Monday, November 14, 2011

Android enable your existing web app

Androidify Your Web App

Ever since android and the mobile app market has started becoming popular, managers have started demanding, android based user interfaces onto existing web applications. As developers it is necessry to understand the various choices and pros and cons of each one clearly.
Lets say you have an existing web application which is developed with one of more traditional web frameworks, then for making this web app available as an android app, following are the various choices you have:

  1. Existing web app most likely runs in a javascript compliant modern browser. Most modern smart phones already have mature javascript enabled web browsers. Validate the browser version of your intended device and check the browsers compliance with respect to standards like ECMA (javascript), HTML5 support etc. You should be able to display the entire web app, as-it-is onto the smart phones browser, but, but but...the UI will not at all be optimized to the mobile screen, for one, the UI was built with desktop browsers in mind and the mobile app is a completely different ball game. So though most of the traditional web app UI might display, you will have issues like UI widgets will not render correctly, users will have to strain their eyes to see the text, the default zoom levels will be horrible, horizontal and vertical scrolling to see entire app, will make it a very painful user experience to say the least.
  2. You can change (switchable) css in your existing web app, so that it is a lot more optimized for mobile viewing, this means most of the presentation logic stays as is but only the css will need to be modified. Also you can resort to html metadata elements like the view port tag to adjust the default zoom levels for the mobile browser display. Inspite of these optimizations, the amount of data on screen for a mobile device can degrade the user experience.
  3. The next option comes at a bit more cost but really provides ideal mobile user experience. The choice is of developing a native android UI and having that communicate using REST (json or xml over http), with REST controllers on the server side. The REST controllers will need to developed in addition to any existing controllers and can be thin wrappers/delegators over existing controllers or services. REST controllers will return back json / xml, which will be gotten by the android UI and displayed suitably. In android if you think writing a http client(REST client) is a might tedious you can use a third-party library like Spring-Android, which will ease REST client development and provide auto-binding to android/java objects from json or xml.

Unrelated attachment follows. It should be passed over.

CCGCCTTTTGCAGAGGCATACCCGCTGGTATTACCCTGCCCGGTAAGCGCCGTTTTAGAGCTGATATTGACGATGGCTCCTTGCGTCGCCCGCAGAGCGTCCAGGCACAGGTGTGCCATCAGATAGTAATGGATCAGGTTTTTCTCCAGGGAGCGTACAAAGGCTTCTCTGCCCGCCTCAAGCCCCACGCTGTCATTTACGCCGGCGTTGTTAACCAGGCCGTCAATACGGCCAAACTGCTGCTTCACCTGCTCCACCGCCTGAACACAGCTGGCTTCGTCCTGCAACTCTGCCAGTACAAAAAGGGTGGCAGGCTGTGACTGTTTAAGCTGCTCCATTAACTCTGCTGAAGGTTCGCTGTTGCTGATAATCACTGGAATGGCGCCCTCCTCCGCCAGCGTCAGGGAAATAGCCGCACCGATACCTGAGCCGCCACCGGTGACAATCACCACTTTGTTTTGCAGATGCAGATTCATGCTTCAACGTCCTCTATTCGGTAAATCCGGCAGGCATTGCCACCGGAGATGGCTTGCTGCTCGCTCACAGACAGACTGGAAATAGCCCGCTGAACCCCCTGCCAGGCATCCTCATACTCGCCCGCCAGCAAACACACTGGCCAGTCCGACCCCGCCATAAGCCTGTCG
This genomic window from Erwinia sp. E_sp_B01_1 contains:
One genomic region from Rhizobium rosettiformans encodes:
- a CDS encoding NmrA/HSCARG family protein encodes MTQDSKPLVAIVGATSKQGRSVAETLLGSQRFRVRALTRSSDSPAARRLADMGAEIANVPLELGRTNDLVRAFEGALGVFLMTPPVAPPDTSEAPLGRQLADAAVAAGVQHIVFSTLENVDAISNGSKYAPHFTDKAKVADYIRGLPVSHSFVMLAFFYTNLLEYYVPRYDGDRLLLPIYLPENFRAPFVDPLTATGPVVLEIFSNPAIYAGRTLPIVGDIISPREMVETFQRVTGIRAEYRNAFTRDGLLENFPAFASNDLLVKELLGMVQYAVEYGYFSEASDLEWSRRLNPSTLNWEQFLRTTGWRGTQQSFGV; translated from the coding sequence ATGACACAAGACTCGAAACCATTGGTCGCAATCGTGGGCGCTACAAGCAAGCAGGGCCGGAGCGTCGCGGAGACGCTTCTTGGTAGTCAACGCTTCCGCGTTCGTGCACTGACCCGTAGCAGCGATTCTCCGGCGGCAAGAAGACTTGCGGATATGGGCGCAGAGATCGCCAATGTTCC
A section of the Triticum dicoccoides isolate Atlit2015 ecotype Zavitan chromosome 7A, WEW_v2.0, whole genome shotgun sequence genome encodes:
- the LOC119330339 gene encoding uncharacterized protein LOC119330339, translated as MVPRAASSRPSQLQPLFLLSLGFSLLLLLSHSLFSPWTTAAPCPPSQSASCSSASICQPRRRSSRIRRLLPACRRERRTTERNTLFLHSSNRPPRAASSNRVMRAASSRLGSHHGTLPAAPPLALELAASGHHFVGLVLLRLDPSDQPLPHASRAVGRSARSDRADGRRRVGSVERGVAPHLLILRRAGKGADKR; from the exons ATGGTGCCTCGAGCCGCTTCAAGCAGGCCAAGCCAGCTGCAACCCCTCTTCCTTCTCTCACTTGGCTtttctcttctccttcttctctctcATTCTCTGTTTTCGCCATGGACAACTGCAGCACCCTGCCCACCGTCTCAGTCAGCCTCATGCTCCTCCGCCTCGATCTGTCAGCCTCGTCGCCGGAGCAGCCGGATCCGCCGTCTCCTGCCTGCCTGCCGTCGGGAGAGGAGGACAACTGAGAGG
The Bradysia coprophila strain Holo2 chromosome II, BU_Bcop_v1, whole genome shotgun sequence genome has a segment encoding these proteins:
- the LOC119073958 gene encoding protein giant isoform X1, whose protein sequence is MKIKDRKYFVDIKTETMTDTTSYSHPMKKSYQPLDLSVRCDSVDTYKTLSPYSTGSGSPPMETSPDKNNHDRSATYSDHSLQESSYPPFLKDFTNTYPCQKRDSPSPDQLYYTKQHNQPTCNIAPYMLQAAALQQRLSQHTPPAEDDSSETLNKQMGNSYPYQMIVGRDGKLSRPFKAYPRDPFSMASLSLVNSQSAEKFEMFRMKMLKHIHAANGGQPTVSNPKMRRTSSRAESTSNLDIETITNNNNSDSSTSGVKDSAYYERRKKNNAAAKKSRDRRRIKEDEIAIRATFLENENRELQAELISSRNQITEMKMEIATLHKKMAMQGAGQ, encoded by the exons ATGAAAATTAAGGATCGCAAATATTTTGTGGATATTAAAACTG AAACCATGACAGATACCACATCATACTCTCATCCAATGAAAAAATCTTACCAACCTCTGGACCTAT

Typical code for issuing a REST-client call is given below to give you idea of how clean and simple it is to write REST client from native android using spring-android.
private Parties getParties(){
 RestTemplate restTemplate = new RestTemplate();     

 HttpHeaders requestHeaders = new HttpHeaders();
 requestHeaders.setAccept(Collections.singletonList(new MediaType("application","json")));
 HttpEntity<?> requestEntity = new HttpEntity<Object>(requestHeaders);
 String url = "http://x.y.z.w:8081/jqueryrest/restful/party/listallEx";

 //invoke the url
 ResponseEntity<Parties> responseEntity =, HttpMethod.GET, requestEntity, Parties.class);
 Parties retList = (Parties)responseEntity.getBody();
 return retList;

The url, refers to a REST controller endpoint which returns a list of party object.

Sample jersey REST controller
 public Parties getAllEx(){
  return new Parties(service.getAll());

1 comment:

Ecommerce developer said...

Thanks for creating a awareness regarding android.Good sharing.Keep blogging.